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David Copperfield (Vintage Classics)

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David Copperfield (Vintage Classics) Cover

ISBN13: 9780307947178
ISBN10: 0307947173
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Synopses & Reviews

Publisher Comments:

        

"        Like so many fond parents I have in my heart of hearts a favourite child," wrote Charles Dickens. "And his name is David Copperfield."

        Of all of Dickens's novels, David Copperfield most closely reflects the events of his own life. The story of an abandoned waif who discovers life and love in an indifferent world, this classic tale of childhood is populated with a cast of eccentrics, innocents, and villains who number among the author's greatest creations.

        "David Copperfield is filled with characters of the most astonishing variety, vividness, and originality," noted Somerset Maugham. "They are not realistic and yet they abound with life. There never were such people as the Micawbers, Pegotty and Barkis, Traddles, Betsey Trotwood and Mr. Dick, Uriah Heep and his mother. They are fantastic inventions of Dickens's exultant imagination, but they have so much vigor, they are so consistent, they are presented with so much conviction, that you believe in them. They are extravagant, but not unreal, and when you have once to know them you can never quite forget them." T. S. Eliot agreed: "Dickens excelled in character; in the creation of characters of greater intensity than human beings." And Virginia Woolf concluded: "In David Copperfield, though char-

acters swarm and life flows into every creek and cranny, some common feelings--youth, gaiety, hope--envelops the tumult, brings the scattered parts together, and invests the most perfect of all the Dickens novels with an atmosphere of beauty."

The Modern Library has played a significant role in American cultural life for the better part of a century. The series was founded in 1917 by the publishers Boni and Liveright and eight years later acquired by Bennett Cerf and Donald Klopfer. It provided the foun-

dation for their next publishing venture, Random House. The Modern Library has been a staple of the American book trade, providing readers with affordable hardbound editions of important works of literature and thought. For the Modern Library's seventy-fifth anniversary, Random House redesigned the series, restoring as its emblem the running torchbearer created by Lucian Bernhard in 1925 and refurbishing jackets, bindings, and type, as well as inaugurating a new program of selecting titles. The Modern Library continues to provide the world's best books, at the best prices.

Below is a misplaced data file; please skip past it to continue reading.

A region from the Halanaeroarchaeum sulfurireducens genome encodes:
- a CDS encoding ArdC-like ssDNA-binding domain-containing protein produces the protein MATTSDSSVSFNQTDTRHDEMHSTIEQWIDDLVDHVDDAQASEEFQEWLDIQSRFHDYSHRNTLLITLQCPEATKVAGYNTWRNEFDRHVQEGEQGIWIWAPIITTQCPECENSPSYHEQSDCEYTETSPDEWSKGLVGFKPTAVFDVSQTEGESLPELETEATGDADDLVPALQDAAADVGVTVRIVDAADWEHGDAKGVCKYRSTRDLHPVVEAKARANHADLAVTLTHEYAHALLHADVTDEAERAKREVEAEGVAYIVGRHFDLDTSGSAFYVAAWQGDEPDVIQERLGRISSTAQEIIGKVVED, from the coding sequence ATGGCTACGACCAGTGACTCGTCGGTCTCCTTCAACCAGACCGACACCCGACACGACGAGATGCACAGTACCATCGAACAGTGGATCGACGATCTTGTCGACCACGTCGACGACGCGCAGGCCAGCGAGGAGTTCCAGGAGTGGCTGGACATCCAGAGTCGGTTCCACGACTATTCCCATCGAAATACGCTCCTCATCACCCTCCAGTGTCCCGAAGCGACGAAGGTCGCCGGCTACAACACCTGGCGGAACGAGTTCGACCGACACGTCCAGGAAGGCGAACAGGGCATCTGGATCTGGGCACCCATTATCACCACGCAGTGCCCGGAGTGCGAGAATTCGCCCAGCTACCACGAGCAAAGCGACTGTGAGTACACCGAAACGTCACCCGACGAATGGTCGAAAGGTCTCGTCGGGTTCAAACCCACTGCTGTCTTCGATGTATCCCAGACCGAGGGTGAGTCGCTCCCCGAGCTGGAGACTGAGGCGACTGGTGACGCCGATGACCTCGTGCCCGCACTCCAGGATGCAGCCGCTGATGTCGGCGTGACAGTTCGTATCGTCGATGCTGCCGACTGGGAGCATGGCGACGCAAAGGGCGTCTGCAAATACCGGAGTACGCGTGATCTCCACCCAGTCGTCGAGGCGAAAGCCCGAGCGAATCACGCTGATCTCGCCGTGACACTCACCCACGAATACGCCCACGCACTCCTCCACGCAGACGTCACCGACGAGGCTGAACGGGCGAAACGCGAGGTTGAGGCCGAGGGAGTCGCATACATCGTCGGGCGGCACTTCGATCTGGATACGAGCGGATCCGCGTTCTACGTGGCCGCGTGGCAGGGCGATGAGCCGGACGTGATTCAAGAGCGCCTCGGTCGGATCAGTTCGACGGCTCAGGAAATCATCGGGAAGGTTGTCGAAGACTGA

From the Hardcover edition.

Synopsis:

Charles Dickens’s most famous novel was also his own favorite, and the one that drew most on his own life story.

David Copperfield is the classic account of a boy growing up in a world that is by turns magical, fearful, and grimly realistic. In a book that is part fairy tale and part thinly veiled autobiography, Dickens transmutes his experiences into a brilliant series of comic and sentimental adventures in the spirit of the great eighteenth-century novelists he so much admired. Few readers can fail to be touched by David’s fate, and fewer still to be delighted by his story. The cruel Murdstone, the feckless Micawber, the unctuous and sinister Uriah Heep, and David Copperfield himself, into whose portrait Dickens poured so much of his own early life, form an enduring part of our literary legacy.

        

About the Author

Charles Dickens was born in a little house in Landport, Portsea, England, on February 7, 1812. The second of eight children, he grew up in a family frequently beset by financial insecurity. At age eleven, Dickens was taken out of school and sent to work in London backing warehouse, where his job was to paste labels on bottles for six shillings a week. His father John Dickens, was a warmhearted but improvident man. When he was condemned the Marshela Prison for unpaid debts, he unwisely agreed that Charles should stay in lodgings and continue working while the rest of the family joined him in jail. This three-month separation caused Charles much pain; his experiences as a child alone in a huge city-cold, isolated with barely enough to eat-haunted him for the rest of his life.